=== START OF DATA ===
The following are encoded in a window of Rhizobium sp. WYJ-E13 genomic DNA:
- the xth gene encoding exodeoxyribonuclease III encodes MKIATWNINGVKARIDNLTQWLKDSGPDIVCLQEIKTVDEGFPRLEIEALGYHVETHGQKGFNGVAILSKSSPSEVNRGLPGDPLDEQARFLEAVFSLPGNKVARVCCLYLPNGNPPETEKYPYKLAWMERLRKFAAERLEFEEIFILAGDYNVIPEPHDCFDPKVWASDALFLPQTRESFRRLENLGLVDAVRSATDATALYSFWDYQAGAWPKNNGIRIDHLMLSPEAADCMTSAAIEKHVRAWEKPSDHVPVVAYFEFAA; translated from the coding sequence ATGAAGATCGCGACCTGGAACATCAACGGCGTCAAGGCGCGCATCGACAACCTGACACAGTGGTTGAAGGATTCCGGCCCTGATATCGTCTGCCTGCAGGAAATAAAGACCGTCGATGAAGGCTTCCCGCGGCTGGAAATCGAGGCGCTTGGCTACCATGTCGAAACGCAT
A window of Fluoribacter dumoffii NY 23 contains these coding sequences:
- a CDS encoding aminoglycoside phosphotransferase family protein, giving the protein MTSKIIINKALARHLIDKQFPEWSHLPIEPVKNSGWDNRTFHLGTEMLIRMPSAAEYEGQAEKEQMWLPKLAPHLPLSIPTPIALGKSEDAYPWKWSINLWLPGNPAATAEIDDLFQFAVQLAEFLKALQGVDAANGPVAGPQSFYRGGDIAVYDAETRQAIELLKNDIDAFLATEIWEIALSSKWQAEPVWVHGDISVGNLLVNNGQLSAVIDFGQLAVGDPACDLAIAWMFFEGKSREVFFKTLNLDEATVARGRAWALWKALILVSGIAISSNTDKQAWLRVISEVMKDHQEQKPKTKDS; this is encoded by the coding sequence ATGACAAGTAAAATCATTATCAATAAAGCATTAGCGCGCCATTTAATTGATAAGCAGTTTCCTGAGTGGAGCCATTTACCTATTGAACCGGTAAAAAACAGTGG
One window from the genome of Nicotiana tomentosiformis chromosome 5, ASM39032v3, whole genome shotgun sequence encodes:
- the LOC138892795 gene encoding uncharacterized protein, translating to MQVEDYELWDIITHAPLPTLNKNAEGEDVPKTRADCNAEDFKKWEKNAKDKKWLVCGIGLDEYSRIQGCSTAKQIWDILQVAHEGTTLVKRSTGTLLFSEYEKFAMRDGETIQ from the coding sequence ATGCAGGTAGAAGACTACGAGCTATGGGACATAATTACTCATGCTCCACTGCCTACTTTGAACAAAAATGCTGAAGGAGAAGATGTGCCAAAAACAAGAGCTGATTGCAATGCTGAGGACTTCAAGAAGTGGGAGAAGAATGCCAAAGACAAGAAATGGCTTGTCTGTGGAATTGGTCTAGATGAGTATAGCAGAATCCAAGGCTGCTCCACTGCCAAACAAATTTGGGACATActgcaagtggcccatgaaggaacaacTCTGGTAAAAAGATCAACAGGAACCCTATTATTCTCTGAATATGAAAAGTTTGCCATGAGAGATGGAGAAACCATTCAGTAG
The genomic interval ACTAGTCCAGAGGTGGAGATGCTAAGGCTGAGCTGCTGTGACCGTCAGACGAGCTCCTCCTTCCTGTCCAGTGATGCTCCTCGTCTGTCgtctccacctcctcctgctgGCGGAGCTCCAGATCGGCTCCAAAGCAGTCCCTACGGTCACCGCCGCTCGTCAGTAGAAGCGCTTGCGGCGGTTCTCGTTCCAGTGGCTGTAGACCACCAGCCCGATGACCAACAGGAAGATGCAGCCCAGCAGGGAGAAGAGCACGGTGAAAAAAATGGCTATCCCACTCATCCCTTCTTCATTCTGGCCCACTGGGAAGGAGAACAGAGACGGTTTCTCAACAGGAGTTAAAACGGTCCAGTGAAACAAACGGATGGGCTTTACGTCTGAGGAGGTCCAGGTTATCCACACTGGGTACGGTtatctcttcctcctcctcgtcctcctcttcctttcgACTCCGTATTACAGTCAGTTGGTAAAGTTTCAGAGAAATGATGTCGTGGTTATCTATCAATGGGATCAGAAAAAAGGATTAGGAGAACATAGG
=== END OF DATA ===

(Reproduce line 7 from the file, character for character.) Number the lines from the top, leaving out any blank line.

The genomic interval ACTAGTCCAGAGGTGGAGATGCTAAGGCTGAGCTGCTGTGACCGTCAGACGAGCTCCTCCTTCCTGTCCAGTGATGCTCCTCGTCTGTCgtctccacctcctcctgctgGCGGAGCTCCAGATCGGCTCCAAAGCAGTCCCTACGGTCACCGCCGCTCGTCAGTAGAAGCGCTTGCGGCGGTTCTCGTTCCAGTGGCTGTAGACCACCAGCCCGATGACCAACAGGAAGATGCAGCCCAGCAGGGAGAAGAGCACGGTGAAAAAAATGGCTATCCCACTCATCCCTTCTTCATTCTGGCCCACTGGGAAGGAGAACAGAGACGGTTTCTCAACAGGAGTTAAAACGGTCCAGTGAAACAAACGGATGGGCTTTACGTCTGAGGAGGTCCAGGTTATCCACACTGGGTACGGTtatctcttcctcctcctcgtcctcctcttcctttcgACTCCGTATTACAGTCAGTTGGTAAAGTTTCAGAGAAATGATGTCGTGGTTATCTATCAATGGGATCAGAAAAAAGGATTAGGAGAACATAGG